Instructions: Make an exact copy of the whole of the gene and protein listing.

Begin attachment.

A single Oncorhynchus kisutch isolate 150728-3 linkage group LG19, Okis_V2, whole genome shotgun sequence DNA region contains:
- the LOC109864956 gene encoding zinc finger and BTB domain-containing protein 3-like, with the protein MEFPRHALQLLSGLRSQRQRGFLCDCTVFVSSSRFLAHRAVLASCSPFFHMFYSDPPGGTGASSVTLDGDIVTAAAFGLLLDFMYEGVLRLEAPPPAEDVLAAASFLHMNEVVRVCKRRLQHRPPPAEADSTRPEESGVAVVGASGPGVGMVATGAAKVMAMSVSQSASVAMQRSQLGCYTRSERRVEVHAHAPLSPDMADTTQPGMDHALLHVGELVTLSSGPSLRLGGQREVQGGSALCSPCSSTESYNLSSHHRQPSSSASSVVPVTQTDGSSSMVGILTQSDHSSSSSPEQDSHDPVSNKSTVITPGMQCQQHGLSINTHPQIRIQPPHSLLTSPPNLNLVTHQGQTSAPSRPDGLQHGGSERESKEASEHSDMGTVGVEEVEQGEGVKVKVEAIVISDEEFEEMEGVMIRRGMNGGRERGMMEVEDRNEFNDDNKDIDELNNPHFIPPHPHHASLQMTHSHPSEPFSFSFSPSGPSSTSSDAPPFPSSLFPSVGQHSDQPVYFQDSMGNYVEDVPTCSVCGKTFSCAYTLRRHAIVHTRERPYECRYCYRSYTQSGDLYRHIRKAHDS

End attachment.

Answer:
A single Oncorhynchus kisutch isolate 150728-3 linkage group LG19, Okis_V2, whole genome shotgun sequence DNA region contains:
- the LOC109864956 gene encoding zinc finger and BTB domain-containing protein 3-like, with the protein MEFPRHALQLLSGLRSQRQRGFLCDCTVFVSSSRFLAHRAVLASCSPFFHMFYSDPPGGTGASSVTLDGDIVTAAAFGLLLDFMYEGVLRLEAPPPAEDVLAAASFLHMNEVVRVCKRRLQHRPPPAEADSTRPEESGVAVVGASGPGVGMVATGAAKVMAMSVSQSASVAMQRSQLGCYTRSERRVEVHAHAPLSPDMADTTQPGMDHALLHVGELVTLSSGPSLRLGGQREVQGGSALCSPCSSTESYNLSSHHRQPSSSASSVVPVTQTDGSSSMVGILTQSDHSSSSSPEQDSHDPVSNKSTVITPGMQCQQHGLSINTHPQIRIQPPHSLLTSPPNLNLVTHQGQTSAPSRPDGLQHGGSERESKEASEHSDMGTVGVEEVEQGEGVKVKVEAIVISDEEFEEMEGVMIRRGMNGGRERGMMEVEDRNEFNDDNKDIDELNNPHFIPPHPHHASLQMTHSHPSEPFSFSFSPSGPSSTSSDAPPFPSSLFPSVGQHSDQPVYFQDSMGNYVEDVPTCSVCGKTFSCAYTLRRHAIVHTRERPYECRYCYRSYTQSGDLYRHIRKAHDS